Cannabis has been providing relief to humans for thousands of years. But even as more and more states legalize it, the medical use of marijuana remains plagued by stigmas. Fortunately, prospective “users” can obtain the proven-effective medicine without looking like drug seekers.
“The essence of medical marijuana is that it’s for medical use,” says Jordan Tishler, a Harvard medical doctor who specializes in cannabis therapeutics and runs Inhale MD Health and Wellness. “You must have an illness that is treatable with cannabis.”
Obtaining it is a fairly simple process, according to Sarah Lisovich at CIA Medical:
- Live in a state that has legalized marijuana; have documented proof of residency
- Have a valid medical reason for obtaining the marijuana
- Obtain a medical cannabis recommendation from a doctor
- Find a reputable dispensary
But, until medical marijuana becomes truly mainstream, you may encounter a few bumps along the way.
You may need a new doctor
“Most doctors are not trained in the science of cannabis medicine,” says Emily Earlenbaugh, co-founder of Mindful Cannabis Consulting. “It isn’t part of their standard training, so medical professionals need to seek out cannabis education independently.”
Tishler suggests using an evidence-based approach with your general practitioner. “Look up some medical research on cannabis and your condition to discuss with your physician.” You can find condition-specific findings at norml.org. And a comprehensive survey conducted by HelloMD, a digital healthcare platform for the medical cannabis industry, provides a wealth of information for prospective users.
“If you’ve already tried cannabis and found it helpful, let your doctor know the ways in which it has helped,” adds Tishler. “Focusing on the positive outcome can help the doctor understand your reason for using medical cannabis.”
When your regular healthcare provider simply refuses to recommend cannabis, ask for a referral to a cannabis specialist. If that doesn’t work, you can safely and legally find a specialist by visiting Weedmaps . In less-restrictive states, such as California, any licensed physician can provide a recommendation. “There are many physicians that focus much, if not all, of their business on evaluating patients and writing such recommendations for a small fee,” says Lincoln Fish, CEO of Outliers Collective, San Diego County’s first medical marijuana dispensary.
“Whatever state you’re in, you want to find a physician who is knowledgeable about the use of cannabis for your condition and is focused on providing ongoing care,” says Tishler. “Avoid ‘card mills’ where you can get your state [medical marijuana] card quickly and cheaply but have no access to a caring physician.” He adds that most physicians who do not specialize in cannabis simply do not have the time and knowledge to use the medicine well. “So finding a cannabis specialist is important.”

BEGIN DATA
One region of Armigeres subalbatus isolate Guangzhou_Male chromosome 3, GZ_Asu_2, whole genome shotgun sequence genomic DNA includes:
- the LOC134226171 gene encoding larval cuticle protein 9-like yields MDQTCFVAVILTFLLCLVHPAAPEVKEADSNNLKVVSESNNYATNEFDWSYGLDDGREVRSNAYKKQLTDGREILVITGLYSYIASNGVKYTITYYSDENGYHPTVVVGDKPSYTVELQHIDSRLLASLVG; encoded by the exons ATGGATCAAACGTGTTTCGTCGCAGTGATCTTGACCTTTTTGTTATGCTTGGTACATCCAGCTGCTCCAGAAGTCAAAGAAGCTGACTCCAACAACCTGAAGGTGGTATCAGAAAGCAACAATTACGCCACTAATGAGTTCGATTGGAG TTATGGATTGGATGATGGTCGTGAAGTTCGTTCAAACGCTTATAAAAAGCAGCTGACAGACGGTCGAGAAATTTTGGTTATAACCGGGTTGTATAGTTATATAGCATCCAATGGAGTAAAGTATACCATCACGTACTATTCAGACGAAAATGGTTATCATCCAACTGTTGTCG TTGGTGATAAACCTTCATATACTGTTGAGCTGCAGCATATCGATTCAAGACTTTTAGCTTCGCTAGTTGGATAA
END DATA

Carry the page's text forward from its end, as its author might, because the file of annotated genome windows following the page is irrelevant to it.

When you do turn to another doctor for a cannabis recommendation, it’s important to keep your regular doctor in the loop. “Cannabis can interact with other treatments,” says Earlenbaugh. “After you’ve talked with a cannabis specialist, let your general practitioner know that you’ve received the recommendation.”
Your secret is safe
Once the recommendation is obtained, you can register with your state and acquire medical marijuana in various forms from a local registered marijuana dispensary. Finding a legal cannabis dispensary is as simple as an Internet search.
Many businesses still screen employees for marijuana use, unfortunately, even in states that have legalized medical and/or recreational pot (though the law continues to evolve on the matter). But while workplaces still might not have caught on, and each state’s regulation of medical marijuana is different, federal HIPAA rules regarding patient privacy do not vary: your medical cannabis business is private and confidential. Your practitioner won’t blab.
“HIPAA laws prohibit doctors from disclosing patient information except in very extreme circumstances,” explains Fish. “Doctors are very well regulated, and most states with a medical marijuana program treat cannabis as they would any prescribed medication when it comes to privacy.”
Your marijuana transactions are safe with the dispensary, too. By state law, dispensaries must keep records of patients—and these may be subject to review by certain state or local agencies—but the federal privacy laws prevent that information from being published anywhere.
“There is such valuable medicinal use to this plant, and those with cancer, epilepsy, arthritis, and PTSD find relief without side effects,” says patient Elizabeth Remington-Wishba, who uses cannabis to relieve arthritis and insomnia.. “To make people feel like criminals and deny safe access is purely political and a big pharma ploy.”